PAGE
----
In the 1970s the Cold War was fought on many fronts. One of them was Northern Ireland, where the tension and violence that raged throughout the decade also became part of the propaganda war between East and West. At the time, Czechoslovak Radio’s correspondent in London was Karel Kvapil, who had entered the radio after the wave of sackings following the 1968 Soviet-led invasion, and later went on to become its last communist era general director. In 1977 Kvapil travelled to Belfast, to report on the Troubles. For part of his programme he spoke
In the course of 1969 and 1970 Czechoslovak Radio was transformed back into what it had been in the 1950s, a tool of hard line propaganda. In the process, over 700 radio staff were forced to leave their jobs. Those who stayed found their freedom of expression severely curtailed. To give an idea of the extent to which things had changed by August 1969 - the first anniversary of the Soviet led invasion – I will start with a short extract from Radio Prague’s broadcasts back in 1968, as the tanks rolled into the city. At the time the radio was playing
On the airwaves, 1968 ended very much as it had begun. For New Year’s Eve, Czechoslovak Radio chose the same format as the year before, with the light-hearted musical cabaret of the Semafor Theatre. But behind the scenes, the Soviet-led occupation in August had changed everything. The Soviets were only too pleased for the radio to give the impression of normality. A gradual, almost imperceptible drift back to hard-line communism was beginning. The process came to be known cynically as “normalization”, a word that was first used by Alexander Dubček himself
Ask practically any inhabitant of the capital for directions to Czech Radio and you'll be pointed to an imposing functionalist building, tucked just behind Wenceslas Square. In this, and the neighbouring buildings, hundreds of 'rozhlasáci' crouch over computers, talk on telephones and read reports such as this in one of the numerous studios. But, as well as the mothership on Vinohradská Street, Czech Radio owns a surprising number of other, smaller buildings, scattered all over the capital, which are overshadowed, perhaps sometimes unfairly, by
In the course of 1968 the Soviet Union made it increasingly clear that it disapproved strongly of the Prague Spring reforms. Yet, despite mounting tensions with Moscow, the Soviet led invasion on the night from August 20-21 1968, came as a huge shock. Today we are going to hear some of the broadcasts from that fateful day. We start with Radio Moscow, with an official Soviet version of events.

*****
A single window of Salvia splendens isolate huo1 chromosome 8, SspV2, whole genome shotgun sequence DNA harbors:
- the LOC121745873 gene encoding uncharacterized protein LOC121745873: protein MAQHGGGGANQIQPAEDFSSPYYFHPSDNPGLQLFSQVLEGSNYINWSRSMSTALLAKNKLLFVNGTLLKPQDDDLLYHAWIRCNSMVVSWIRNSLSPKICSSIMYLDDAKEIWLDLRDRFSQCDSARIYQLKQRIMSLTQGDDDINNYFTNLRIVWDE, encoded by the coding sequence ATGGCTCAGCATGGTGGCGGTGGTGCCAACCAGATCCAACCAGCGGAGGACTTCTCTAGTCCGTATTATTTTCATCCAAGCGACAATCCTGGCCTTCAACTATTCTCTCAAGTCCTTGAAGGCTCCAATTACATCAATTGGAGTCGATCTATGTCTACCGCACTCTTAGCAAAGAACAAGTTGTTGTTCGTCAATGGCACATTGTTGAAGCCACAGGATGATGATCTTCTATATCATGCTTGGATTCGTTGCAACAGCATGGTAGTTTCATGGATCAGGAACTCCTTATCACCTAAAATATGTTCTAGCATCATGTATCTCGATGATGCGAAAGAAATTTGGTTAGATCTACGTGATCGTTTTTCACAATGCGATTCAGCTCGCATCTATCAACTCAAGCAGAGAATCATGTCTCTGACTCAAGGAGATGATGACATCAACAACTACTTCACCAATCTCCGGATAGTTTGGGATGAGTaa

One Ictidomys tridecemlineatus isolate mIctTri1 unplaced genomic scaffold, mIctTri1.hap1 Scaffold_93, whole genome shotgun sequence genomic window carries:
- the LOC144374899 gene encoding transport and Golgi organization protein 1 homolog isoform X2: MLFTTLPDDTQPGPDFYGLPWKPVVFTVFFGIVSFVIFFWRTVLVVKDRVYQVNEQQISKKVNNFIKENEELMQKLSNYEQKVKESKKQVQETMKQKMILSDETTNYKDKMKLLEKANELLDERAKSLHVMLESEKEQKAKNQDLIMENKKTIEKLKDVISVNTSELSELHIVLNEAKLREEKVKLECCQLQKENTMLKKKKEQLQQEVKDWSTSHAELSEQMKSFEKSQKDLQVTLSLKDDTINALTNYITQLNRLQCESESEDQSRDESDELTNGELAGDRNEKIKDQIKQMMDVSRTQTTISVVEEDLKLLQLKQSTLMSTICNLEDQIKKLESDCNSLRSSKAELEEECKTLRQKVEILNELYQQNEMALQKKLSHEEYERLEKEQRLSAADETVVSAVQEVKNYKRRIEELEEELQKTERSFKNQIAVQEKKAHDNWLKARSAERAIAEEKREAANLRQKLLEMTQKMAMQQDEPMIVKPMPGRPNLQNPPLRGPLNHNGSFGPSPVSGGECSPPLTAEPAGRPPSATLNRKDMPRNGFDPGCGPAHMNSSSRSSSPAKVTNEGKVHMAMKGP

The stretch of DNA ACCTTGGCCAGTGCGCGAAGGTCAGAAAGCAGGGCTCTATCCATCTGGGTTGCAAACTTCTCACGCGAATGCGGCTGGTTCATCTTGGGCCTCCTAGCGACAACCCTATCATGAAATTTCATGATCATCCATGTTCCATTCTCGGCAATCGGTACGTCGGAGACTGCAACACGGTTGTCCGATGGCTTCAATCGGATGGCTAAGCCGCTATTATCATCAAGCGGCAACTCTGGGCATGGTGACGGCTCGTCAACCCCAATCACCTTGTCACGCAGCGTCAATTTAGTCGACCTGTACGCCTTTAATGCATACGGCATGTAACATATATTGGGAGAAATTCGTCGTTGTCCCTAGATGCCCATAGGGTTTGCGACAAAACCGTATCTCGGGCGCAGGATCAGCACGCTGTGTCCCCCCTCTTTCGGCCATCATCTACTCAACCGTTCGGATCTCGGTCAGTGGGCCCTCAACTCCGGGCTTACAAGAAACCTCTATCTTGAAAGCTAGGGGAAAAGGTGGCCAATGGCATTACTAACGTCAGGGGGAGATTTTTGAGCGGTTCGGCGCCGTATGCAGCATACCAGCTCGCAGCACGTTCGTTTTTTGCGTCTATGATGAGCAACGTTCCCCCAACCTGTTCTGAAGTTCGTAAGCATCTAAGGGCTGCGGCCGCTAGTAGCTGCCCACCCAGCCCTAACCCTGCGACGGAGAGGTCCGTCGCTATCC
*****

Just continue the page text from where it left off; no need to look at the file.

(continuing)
It is 40 years ago this Friday that student Jan Palach set himself alight following the Soviet-led invasion of 1968. Palach’s suicide turned him into a symbol of national resistance, and to this day, Czechs and Slovaks remember what he did for his country. On the eve of this 40th anniversary, historians have just discovered a document which sheds new light upon his actions.
By the mid 1960s political control over many aspects of cultural and social life in Czechoslovakia had relaxed considerably. This was the height of the “New Wave” in Czechoslovak cinema, in theatre socialist realism had long gone out of fashion and in music the swinging sixties were well under way. But it was not just through the music it was playing that Czechoslovak Radio tried to keep pace with the changes. One programme that broke the traditional mould was launched in 1966 and was called “The 33 Questions of Marcel Proust”. These were questions
Even after the death of Stalin in the Soviet Union and Klement Gottwald in Czechoslovakia the 1950s remained a period of high political tension between East and West. The Cold War was at its height; with it came the arms race and the space race. Here is Czechoslovakia’s president Antonín Novotný, in a New Year radio address on January 1 1958:
70 years ago, in September 1938, Europe was in the grip of a complex international diplomatic drama, known as the Munich crisis. It culminated in the fateful signing of the Munich Agreement on September 30, when the leaders of Britain, France and Italy agreed to Hitler’s territorial claims on Czechoslovakia in return for a peace that was to last just a year. A fascinating and gripping account of this crisis has been published this week, and I’m delighted to be able to talk about it with its author, my colleague at Radio Prague, David Vaughan:
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